Awesome Teachers Incorporate Group Behavior Management (GMTT – 11)

Group behavior management has taken some “hits” recently. The teachers I have interacted with have become worried about embarrassing a student, creating an avenue for bullying, or creating more bad behavior from being called out. However, research continually shows that group behavior management is a powerful motivator. Not only do they help with general behaviors, but they also motivate academic performance too. Choosing to take out whole group behavior management (or group contingencies) is taking away a powerful tool in your classroom.

What It Does For You

  • Increases motivation.
  • Reduces the amount of time the teacher spends on rewarding students.
  • Creates a powerful group culture.
  • Allows you to manage and motivate the whole class simultaneously.

How To Do It

  • Be careful as you research different options. Some options (such as visible clip chart that students move based on behavior) call out students all day long.
  • Be ready to change these and vary them. (maybe start with the clips and then only use them for when visitors are in class)
  • In order to do a true group contingency, make sure to create an aspect that involves everyone working together. For instance, if you use the behavior clips, make sure to have a reward if everyone is on green. (or whatever color you choose)
  • Additionally, I highly recommend coaching students how to help struggling group members. Creating a list of ways to react when another group member is hurting the whole group contingency is a great way to keep students focused. These could be ignore the behavior, giving a KIND reminder, being an example of desired behavior, etc.
  • Group contingencies should be avoided on new material or on anything that students still need lots of guidance with.
  • Don’t be afraid to create a highly motivating reward. You can always scale it back later.

Examples of Whole Group Behavior Management Ideas

  • One option is to pick one student to preform a specific behavior for a set amount of time, and then the entire group reward is based on that student’s performance. I generally wouldn’t pick this option unless in a very specific situation (if I know a student likes a challenge and attention). I personally would also make sure the expectation is VERY attainable.
  • A second option is by creating a group expectation (set a behavior, a time, or a specific work result), and then randomly call out a student’s work to examine. This particularly works when teachers periodically rig the selection. When the kid who typically struggles finally gets the expectation, praise that student with more energy than typical.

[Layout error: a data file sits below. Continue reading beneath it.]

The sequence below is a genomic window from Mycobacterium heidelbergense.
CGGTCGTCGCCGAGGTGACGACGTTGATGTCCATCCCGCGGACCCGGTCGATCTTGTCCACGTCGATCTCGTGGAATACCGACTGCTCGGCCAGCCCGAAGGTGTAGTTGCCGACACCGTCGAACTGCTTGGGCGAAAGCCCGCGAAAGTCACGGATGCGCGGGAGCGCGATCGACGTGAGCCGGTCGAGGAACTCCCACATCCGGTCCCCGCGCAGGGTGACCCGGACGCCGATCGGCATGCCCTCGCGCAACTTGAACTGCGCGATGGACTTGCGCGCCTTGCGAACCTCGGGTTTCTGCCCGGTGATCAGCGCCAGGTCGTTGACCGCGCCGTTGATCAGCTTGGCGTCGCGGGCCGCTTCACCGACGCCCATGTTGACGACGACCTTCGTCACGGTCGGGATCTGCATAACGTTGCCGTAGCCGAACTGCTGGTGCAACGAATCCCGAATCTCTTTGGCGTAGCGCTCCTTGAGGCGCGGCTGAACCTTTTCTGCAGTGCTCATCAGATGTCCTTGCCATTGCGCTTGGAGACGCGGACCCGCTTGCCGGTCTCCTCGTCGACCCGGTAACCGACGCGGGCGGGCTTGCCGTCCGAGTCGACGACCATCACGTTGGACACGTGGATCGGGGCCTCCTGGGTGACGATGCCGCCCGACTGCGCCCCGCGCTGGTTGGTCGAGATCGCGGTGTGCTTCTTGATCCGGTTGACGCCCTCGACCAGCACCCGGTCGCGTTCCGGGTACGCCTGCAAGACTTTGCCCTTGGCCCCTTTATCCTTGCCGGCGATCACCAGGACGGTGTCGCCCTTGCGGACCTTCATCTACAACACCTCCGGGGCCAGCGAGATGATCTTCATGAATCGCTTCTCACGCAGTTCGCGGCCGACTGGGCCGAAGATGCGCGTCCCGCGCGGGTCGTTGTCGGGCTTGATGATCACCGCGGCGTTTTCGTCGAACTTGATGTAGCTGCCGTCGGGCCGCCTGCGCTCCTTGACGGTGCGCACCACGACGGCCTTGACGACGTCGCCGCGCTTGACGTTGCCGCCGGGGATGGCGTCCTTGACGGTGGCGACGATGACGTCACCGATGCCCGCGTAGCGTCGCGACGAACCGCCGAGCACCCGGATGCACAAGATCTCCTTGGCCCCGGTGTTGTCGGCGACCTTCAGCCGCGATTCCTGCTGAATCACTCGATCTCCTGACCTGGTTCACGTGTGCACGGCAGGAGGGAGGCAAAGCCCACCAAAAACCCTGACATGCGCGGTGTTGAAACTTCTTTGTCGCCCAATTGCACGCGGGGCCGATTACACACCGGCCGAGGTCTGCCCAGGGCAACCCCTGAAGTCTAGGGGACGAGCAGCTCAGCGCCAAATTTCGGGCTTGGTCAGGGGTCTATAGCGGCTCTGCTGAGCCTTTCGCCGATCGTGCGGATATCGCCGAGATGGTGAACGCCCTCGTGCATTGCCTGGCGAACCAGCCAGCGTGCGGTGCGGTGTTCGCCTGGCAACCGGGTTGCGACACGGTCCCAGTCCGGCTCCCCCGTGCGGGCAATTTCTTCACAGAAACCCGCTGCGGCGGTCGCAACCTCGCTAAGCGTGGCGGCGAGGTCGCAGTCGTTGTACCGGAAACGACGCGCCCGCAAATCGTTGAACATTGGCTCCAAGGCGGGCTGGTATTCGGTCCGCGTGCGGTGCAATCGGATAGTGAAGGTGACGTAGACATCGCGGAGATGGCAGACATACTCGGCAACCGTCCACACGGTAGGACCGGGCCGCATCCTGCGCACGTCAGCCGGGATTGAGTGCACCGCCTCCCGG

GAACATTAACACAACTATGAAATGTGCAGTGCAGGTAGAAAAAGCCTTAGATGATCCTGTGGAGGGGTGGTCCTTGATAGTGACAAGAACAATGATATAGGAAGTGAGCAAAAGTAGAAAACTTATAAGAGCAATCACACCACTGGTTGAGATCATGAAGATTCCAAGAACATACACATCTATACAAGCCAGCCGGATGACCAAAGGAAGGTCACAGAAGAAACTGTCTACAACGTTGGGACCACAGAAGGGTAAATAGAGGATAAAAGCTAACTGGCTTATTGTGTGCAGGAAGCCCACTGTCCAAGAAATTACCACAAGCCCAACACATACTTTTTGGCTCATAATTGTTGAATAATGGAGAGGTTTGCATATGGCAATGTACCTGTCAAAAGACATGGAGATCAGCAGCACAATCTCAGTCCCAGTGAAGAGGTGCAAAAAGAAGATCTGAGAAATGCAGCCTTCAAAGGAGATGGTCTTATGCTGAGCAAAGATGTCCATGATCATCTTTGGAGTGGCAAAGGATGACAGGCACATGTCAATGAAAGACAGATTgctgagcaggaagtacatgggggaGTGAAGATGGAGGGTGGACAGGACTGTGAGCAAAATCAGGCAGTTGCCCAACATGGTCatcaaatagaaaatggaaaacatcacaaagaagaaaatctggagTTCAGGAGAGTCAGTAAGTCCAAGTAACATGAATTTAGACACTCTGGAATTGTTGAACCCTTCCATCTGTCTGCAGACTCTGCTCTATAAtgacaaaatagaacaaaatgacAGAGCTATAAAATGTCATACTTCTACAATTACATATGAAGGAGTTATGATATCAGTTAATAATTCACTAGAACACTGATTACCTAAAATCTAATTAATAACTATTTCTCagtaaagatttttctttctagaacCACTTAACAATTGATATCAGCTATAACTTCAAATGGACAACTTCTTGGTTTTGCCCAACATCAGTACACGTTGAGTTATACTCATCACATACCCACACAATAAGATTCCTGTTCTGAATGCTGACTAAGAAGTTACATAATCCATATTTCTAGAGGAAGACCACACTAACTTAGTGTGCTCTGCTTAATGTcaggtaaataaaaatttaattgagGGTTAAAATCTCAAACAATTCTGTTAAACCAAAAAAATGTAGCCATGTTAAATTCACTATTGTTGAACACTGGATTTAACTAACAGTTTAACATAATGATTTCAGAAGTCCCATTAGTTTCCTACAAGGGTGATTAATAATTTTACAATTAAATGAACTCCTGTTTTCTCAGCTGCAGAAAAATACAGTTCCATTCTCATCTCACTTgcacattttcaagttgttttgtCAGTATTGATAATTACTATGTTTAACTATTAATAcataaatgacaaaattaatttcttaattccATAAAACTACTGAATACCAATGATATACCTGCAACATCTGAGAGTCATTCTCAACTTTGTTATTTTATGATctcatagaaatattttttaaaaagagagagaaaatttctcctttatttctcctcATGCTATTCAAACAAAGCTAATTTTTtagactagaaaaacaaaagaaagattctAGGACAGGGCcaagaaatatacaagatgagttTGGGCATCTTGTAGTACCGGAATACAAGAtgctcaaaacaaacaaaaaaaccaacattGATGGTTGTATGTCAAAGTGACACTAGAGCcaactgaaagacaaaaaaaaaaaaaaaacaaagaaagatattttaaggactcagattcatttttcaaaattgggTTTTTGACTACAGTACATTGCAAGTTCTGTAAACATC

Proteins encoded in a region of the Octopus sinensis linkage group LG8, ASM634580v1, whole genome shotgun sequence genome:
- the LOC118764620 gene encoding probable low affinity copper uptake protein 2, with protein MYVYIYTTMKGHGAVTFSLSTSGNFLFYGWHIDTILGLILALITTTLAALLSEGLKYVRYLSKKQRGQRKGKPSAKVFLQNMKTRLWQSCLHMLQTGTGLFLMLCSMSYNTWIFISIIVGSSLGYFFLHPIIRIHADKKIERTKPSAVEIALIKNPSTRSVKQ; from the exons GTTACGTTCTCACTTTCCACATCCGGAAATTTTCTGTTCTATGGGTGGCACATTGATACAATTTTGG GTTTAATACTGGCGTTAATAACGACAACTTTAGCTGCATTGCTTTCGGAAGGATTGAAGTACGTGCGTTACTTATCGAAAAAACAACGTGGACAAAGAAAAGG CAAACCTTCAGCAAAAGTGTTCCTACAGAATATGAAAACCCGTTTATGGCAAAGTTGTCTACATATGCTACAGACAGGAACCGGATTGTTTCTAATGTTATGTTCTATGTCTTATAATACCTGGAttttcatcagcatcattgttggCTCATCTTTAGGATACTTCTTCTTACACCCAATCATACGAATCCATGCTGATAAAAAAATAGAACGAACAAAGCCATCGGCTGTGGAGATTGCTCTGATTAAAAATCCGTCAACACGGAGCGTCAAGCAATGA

• A third type of group behavior is creating a situation where every student is individually responsible for the group goal. A great example of this is if you get 7 out of 10 problems correct, you can choose an independent activity.
  • My favorite type of group behavior management is by requiring all students in the group to meet a specific expectation before the whole group can receive the reward. I like to ensure the goal is attainable by all, create specific ways group members can support and cheer for others, and make sure students have a way to try again fresh (whether it’s the next day, or class period, etc.). In small groups I like to have students earn specific amount of “effort points.” Sometimes if I have a particularly tricky group, I allow the rest of the group to move on without a student. Or I create a different goal for each student. Then everyone simply needs to meet their own goal.
  • A last way to involve the whole group is by creating a group performance expectation, and then averaging a random selection of student’s performance. If the average is greater than the goal, everyone gets the reward. This allows more wiggle room for a diverse range of learners.

Wrapping It Up

Group behavior can be a very positive experience in the classroom. This made the list for easy things to add to the classroom, because it takes no resources. Use the tools in your current room as rewards! Create a goal that you are already expecting from students! When teachers feel confident using these skills, it can be used a powerful tool!

Make sure to check out my other short posts on behavior management: Walking Around The Room, Using Precision Requests, and Positivity Lists.

Let me know if you have problems with group contingencies or have one that your love!

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